What Does the Microsoft-Nokia Deal Mean For BlackBerry?
Microsoft investors have been on quite a ride the past few weeks. CEO Steve Ballmer's plans to retire within 12 months sent shares up 10% from August's lows. However, the recent announcement to buy Nokia's handset and services division has seen the market take back all of those gains, while Nokia shares are up 37%.
And as the Fool's Jason Moser says in this video, Microsoft investors are responding negatively for good reason based on the company's poor track record with acquisitions, especially in the face of still not having a clear choice for CEO to replace Ballmer. While there is clearly major impact for both of these two companies, the third company in the trio of mobile revolution losers--BlackBerry --is still left out in the cold. What does this move mean for BlackBerry and its shareholders?
Return to past glory doesn't look likely
It's only been a handful of years ago when Nokia and BlackBerry--then called Research in Motion--were at the top of the mobile world. Nokia was the number one mobile phone maker in the world for most of the 2000s, and the BlackBerry was the smartphone, back when that mostly just meant your work email and calendar. IT loved the Fort Knox-like security, and users liked the easy interface, big screen, and real keyboard. But for BlackBerry, it really came down to its email, and how much better is was at that than anyone else, and BlackBerry Messenger (BBM) for easy on-to-one instant messaging.
But three things happened:
Everybody else got better at email
All those apps on the other phones were just more important to more consumers than work email or BBM
BYOD changed the game
But as to BlackBerry, it never really embraced-or figured out how to tap-the massive upswell in consumer interest in accessing all of the other things on the web, or the viability of those third party apps. In 2010, the company said it would focus on its corporate customers.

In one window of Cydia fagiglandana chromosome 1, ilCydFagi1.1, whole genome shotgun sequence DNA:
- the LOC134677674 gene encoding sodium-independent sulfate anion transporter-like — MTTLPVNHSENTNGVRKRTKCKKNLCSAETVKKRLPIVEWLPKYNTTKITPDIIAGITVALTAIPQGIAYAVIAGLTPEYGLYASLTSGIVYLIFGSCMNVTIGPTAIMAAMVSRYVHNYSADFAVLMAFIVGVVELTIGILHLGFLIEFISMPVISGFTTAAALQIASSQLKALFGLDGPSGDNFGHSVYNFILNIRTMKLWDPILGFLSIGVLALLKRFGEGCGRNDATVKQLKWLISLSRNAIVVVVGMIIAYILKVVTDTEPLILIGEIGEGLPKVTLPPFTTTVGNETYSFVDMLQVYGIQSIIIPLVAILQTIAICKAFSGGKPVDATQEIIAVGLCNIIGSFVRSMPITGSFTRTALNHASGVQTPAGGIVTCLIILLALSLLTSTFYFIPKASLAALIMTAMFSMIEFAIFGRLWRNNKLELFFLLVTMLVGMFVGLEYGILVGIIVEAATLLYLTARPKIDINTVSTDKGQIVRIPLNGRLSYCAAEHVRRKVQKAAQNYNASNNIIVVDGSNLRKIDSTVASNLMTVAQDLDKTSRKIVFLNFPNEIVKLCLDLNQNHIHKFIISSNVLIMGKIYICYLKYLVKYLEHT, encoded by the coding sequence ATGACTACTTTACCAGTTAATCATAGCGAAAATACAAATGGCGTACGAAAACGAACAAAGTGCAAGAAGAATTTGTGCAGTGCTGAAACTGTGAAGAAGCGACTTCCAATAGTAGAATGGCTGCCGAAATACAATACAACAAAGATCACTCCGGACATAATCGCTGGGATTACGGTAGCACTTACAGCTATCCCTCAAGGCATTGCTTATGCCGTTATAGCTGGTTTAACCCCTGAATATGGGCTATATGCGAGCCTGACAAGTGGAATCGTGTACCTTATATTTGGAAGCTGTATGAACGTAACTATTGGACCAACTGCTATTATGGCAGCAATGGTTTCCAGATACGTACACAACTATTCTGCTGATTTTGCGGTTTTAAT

What it didn't count on, though, was enterprise customer's concerns about security becoming less of a competitive strength, when executives showed up at the office with an iPhone and told IT to make it work with corporate email. This crack in the IT dam led to the opening of the floodgates, and companies embracing BYOD meant everyone in the company could get connected, and the company didn't have to buy the hardware.
Here we are, three years later, and BlackBerry's latest devices, more targeted at (imagine that) consumer interests versus work tools, have failed to draw much consumer interest outside of BlackBerry devotees. Shares are down nearly 39% from January's high, and the company's market share is lower than its been in almost a decade. On August 12, the company announced the formation of a special committee that would "explore strategic alternatives to enhance value and increase scale."
Two wrongs make a right?
The acquisition of Nokia's handset business doesn't, by any means, remove the possibility of Microsoft buying BlackBerry. The company should still have around $70 billion in the bank after the Nokia acquisition, so funding a deal isn't an issue. The question, of course, is what would this bring to Microsoft's business? There are a couple of benefits:
BlackBerry's legacy of enterprise security is still valuable, and actually would pair well with Microsoft's strength in the enterprise.
Combined with Nokia's increasingly popular Lumia phones, Microsoft could have a full suite of both consumer and enterprise products and "solutions."
The real challenge would be integrating three very different companies together in a way that actually created value. Frankly, this is a tall order for any company to pull off. And I'm not convinced that Microsoft, with its history of poor acquisitions. The best (or worst) example of this is the $6.3 billion acquisition of aQuantive in 2007, that led to the company taking a $6.2 billion writedown last year.
And while it's true that non-cash charges like this don't directly hurt Microsoft's operations, they are clear evidence that the company is just terrible at leveraging acquisitions. Chances are the Nokia acquisition will end up leading to more write downs in the future. BlackBerry would be more of the same.
The move to buy Nokia's handset business could eventually work out for Microsoft. However, history isn't in Mr. Softy's favor. A decision to acquire any or all of BlackBerry would just be piling on more confusion in the middle of the search for a CEO. BlackBerry investors could be facing their last real chance to get out with much of anything. The no debt, cash-rich balance sheet is a strength, but lack of profitability and product demand means the well will eventually run dry. Whether it's Microsoft or another company, BlackBerry needs a suitor.
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The article What Does the Microsoft-Nokia Deal Mean For BlackBerry? originally appeared on Fool.com.
Jason Hall owns shares of Apple. The Motley Fool recommends Apple. The Motley Fool owns shares of Apple and Microsoft. Try any of our Foolish newsletter services free for 30 days. We Fools may not all hold the same opinions, but we all believe that considering a diverse range of insights makes us better investors. The Motley Fool has a disclosure policy.
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